Of Griffith's three sons, Owen, Llewelyn and David, the most popular and influential was undoubtedly Llewelyn, whose deeds and qualities were celebrated in extravagant terms by the bards of his own day, and whose evil fate has ever been a favourite theme of Welsh poets.
Nevertheless, the hostile policy of Llewelyn, who had closely associated himself with the cause of Simon de Montfort and the barons, was at first successful.
Llewelyn was, however, foolish enough to lose the results of this very favourable treaty by intriguing with the de Montfort family, and in 1273 he became betrothed to Eleanor de Montfort, the old Earl's only daughter, a piece of political folly which may possibly in some degree account for Edward's harsh treatment of the Welsh prince.
In 1274 Llewelyn refused to attend at Edward's coronation, although the Scottish king was present.
In 1276 Edward entered Wales from Chester, and after a short campaign brought his obstinate vassal to submit to the ignominious treaty of Conway, whereby Llewelyn lost almost all the benefits conferred on him by the compact of Montgomery ten years before.
Llewelyn, utterly humbled, now behaved with such prudence that Edward at last sanctioned his marriage with Eleanor de Montfort (although such an alliance must originally have been highly distasteful to the English king), and the ceremony was performed with much pomp in Worcester Cathedral in 1278.
On Palm Sunday 1282, in a time of peace, David suddenly attacked and burnt Hawarden Castle, whereupon all Wales was up in arms. Edward, greatly angered and now bent on putting an end for ever to the independence of the Principality, hastened into Wales; but whilst the king was campaigning in Gwynedd, Prince Llewelyn himself was slain in an obscure skirmish on the 11th of December 1282 at Cefn-ybedd, near Builth on the Wye, whither he had gone to rouse the people of Brycheiniog.
Thus did a Welshman revenge the ignominious deaths of Prince Llewelyn and Prince David by becoming two centuries later king of England and prince of Wales.
But his enemies increased in power, and about 1194 he was driven from Wales by the partisans of his half-brother Llewelyn ab Iorwerth.
When Simon turned the native Welsh prince Llewelyn against the marcher barops, he gave great offence; he was accused of sacrificing Englishmen to a foreign enemy.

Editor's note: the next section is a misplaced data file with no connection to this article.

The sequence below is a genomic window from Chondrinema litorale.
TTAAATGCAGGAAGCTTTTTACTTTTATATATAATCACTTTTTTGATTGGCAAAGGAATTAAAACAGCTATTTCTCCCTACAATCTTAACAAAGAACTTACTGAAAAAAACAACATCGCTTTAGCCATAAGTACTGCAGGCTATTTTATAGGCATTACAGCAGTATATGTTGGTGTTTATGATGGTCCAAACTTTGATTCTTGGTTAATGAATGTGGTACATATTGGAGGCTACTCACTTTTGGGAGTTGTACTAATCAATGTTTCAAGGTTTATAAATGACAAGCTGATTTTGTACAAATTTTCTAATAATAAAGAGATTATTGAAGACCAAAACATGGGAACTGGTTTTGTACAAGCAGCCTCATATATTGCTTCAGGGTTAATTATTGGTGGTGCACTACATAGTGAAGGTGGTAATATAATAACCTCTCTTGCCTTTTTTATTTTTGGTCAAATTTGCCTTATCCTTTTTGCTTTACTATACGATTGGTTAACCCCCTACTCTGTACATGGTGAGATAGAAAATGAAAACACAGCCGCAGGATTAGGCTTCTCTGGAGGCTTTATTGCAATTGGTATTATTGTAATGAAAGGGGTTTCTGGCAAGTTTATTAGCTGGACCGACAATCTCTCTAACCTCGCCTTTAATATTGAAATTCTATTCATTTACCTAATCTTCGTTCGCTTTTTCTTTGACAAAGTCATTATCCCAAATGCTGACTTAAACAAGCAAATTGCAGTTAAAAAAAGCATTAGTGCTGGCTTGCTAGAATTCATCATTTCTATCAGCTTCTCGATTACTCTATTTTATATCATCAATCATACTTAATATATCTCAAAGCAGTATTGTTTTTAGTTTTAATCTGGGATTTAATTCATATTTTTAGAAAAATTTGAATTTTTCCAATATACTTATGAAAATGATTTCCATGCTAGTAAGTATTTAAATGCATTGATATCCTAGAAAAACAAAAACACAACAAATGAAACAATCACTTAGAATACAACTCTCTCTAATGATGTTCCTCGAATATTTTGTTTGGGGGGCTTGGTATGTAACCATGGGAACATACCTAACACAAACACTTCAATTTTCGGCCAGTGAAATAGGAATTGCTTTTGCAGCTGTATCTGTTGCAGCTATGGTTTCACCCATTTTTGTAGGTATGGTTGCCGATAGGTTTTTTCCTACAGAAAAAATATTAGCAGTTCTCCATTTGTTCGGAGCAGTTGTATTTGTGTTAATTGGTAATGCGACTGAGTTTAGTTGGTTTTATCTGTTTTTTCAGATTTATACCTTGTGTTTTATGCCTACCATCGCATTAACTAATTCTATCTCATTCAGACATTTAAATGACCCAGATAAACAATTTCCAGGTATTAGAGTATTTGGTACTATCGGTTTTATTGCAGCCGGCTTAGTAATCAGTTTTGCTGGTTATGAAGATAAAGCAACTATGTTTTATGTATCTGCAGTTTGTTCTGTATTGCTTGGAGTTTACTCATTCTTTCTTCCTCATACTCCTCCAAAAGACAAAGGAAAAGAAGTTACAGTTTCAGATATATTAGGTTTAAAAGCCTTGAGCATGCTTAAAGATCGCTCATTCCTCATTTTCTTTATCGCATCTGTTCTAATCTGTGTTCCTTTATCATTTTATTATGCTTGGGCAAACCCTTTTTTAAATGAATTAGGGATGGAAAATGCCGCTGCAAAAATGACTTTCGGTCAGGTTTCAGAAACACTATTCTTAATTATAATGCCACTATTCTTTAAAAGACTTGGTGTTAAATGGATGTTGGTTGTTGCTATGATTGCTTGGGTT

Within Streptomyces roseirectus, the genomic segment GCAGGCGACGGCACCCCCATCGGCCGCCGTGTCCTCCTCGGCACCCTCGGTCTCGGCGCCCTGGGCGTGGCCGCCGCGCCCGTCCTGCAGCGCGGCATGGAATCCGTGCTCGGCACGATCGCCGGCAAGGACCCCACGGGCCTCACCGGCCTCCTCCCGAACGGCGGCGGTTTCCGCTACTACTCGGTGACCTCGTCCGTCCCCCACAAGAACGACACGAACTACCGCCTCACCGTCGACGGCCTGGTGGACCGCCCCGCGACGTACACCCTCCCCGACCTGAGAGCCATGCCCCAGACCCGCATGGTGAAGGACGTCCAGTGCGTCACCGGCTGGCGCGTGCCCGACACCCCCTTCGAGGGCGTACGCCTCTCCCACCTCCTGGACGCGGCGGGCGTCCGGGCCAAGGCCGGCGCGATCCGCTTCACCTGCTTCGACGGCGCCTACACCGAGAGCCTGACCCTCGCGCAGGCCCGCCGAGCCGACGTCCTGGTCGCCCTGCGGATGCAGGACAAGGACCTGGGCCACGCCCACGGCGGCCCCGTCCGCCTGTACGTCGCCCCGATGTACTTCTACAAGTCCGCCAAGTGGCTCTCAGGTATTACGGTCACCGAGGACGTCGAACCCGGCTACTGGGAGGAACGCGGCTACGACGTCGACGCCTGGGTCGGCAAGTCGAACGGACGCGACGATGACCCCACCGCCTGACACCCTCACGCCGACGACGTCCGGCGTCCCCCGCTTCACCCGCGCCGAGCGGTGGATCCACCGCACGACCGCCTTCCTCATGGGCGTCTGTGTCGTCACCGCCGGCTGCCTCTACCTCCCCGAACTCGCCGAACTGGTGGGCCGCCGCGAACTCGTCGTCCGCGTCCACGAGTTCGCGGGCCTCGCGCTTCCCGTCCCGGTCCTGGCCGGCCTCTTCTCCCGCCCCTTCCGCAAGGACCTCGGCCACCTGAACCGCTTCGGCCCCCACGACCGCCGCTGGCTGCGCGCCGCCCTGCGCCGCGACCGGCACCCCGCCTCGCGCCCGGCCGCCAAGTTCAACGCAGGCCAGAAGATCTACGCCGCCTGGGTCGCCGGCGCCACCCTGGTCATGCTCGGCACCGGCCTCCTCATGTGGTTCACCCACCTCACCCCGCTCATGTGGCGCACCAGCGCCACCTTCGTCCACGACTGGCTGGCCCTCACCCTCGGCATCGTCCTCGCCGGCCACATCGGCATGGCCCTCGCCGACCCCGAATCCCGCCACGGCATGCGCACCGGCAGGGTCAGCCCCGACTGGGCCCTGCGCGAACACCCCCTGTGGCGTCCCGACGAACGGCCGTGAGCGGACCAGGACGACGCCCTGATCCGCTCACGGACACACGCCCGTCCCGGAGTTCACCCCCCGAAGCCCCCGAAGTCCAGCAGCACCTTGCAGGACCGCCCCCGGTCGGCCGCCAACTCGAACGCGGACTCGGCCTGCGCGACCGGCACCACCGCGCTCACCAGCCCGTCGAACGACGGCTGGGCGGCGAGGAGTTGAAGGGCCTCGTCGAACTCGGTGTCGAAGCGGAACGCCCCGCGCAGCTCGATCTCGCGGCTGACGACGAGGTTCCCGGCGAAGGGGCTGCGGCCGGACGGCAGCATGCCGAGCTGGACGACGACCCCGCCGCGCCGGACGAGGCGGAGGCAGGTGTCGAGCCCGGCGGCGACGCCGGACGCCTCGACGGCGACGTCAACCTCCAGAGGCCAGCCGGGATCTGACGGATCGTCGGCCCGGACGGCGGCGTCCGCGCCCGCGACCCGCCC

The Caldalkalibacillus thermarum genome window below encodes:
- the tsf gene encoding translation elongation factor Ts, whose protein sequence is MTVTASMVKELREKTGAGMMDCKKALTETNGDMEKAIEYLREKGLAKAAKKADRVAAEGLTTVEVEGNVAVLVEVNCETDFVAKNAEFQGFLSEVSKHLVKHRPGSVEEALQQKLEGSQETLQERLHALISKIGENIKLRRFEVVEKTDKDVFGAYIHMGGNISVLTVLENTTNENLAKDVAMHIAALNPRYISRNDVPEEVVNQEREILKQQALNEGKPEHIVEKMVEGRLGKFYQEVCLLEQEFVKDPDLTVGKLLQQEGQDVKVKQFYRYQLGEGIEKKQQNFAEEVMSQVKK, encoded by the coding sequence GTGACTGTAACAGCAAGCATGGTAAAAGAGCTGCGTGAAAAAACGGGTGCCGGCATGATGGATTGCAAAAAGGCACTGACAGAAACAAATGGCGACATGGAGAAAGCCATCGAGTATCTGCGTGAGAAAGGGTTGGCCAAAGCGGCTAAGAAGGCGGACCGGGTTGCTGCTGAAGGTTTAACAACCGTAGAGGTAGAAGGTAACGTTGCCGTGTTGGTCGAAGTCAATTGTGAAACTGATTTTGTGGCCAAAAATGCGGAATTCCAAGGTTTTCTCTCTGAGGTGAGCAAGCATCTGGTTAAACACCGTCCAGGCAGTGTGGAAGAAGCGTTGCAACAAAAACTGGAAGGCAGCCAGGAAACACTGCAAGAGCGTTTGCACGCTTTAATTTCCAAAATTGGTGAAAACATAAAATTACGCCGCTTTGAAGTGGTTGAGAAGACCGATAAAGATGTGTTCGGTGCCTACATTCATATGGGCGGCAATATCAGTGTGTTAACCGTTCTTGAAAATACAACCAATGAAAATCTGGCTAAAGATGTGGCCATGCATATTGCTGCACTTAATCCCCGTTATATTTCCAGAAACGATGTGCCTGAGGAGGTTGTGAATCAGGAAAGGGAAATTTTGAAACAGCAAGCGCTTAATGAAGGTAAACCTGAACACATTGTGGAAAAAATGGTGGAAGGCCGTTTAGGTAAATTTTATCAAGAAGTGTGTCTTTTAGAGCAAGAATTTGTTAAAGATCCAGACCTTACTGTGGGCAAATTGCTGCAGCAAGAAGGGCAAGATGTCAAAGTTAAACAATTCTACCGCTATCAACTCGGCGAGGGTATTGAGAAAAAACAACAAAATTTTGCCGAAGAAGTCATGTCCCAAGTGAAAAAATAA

The only unsatisfactory part of the pacificatioI~ was that Llewelyn of Wales, who had ravaged the whole March while he was Montforts ally, was allowed to keep a broad region (the greater part of the modern shire of Denbigh) which he had won back from its English holders.
Llewelyn-ap-Gruffydd, the old ally of de Montfort, had come with profit out of the civil wars of 126366, and having won much land and more influence during the evil days of Henry III., was reluctant to see that his time of prosperity had come to an end, now that a king of a very different character sat on the English throne.
Llewelyn would not deign to appear before him to render the customary homage due from Wales to the English crown, but sent a series of futile excuses lasting over three years.
Llewelyn was pardoned, but deprived of all the lands he had gained during the days of the civil war, and restricted to his old North Welsh dominions.
In the castle Owen Goch (Owen the Red) was imprisoned from 1254 to 1277, by the last Llewelyn, whose brother Dafydd held it for some time against Edward I.
In 1220 Llewelyn ap Iorwerth, prince of North Wales, during the absence of William Marshal II., earl of Pembroke, attacked and burnt the suburbs, but failed to reduce the castle by assault.
Mold Castle was probably built by Robert Monthault (temp. William Rufus), was taken and destroyed by Owen Gwynedd in 1144-1145, its site lost to the English and retaken by Llewelyn ap Iowerth in 1201, and by Gruffydd Llwyd in 1322.
The town possesses 103 acres of parks and open spaces, the chief being Llewelyn Park of 42 acres in the north of the town near Morriston, Victoria Park (16 acres) and recreation ground (8 acres) abutting on the sands in the west, with the privately owned football field between them, Cwmdonkin (13 acres) commanding a fine panoramic view of the bay, and Brynmill (9 acres) with a disused reservoir constructed in 1837 and now converted into an ornamental lake.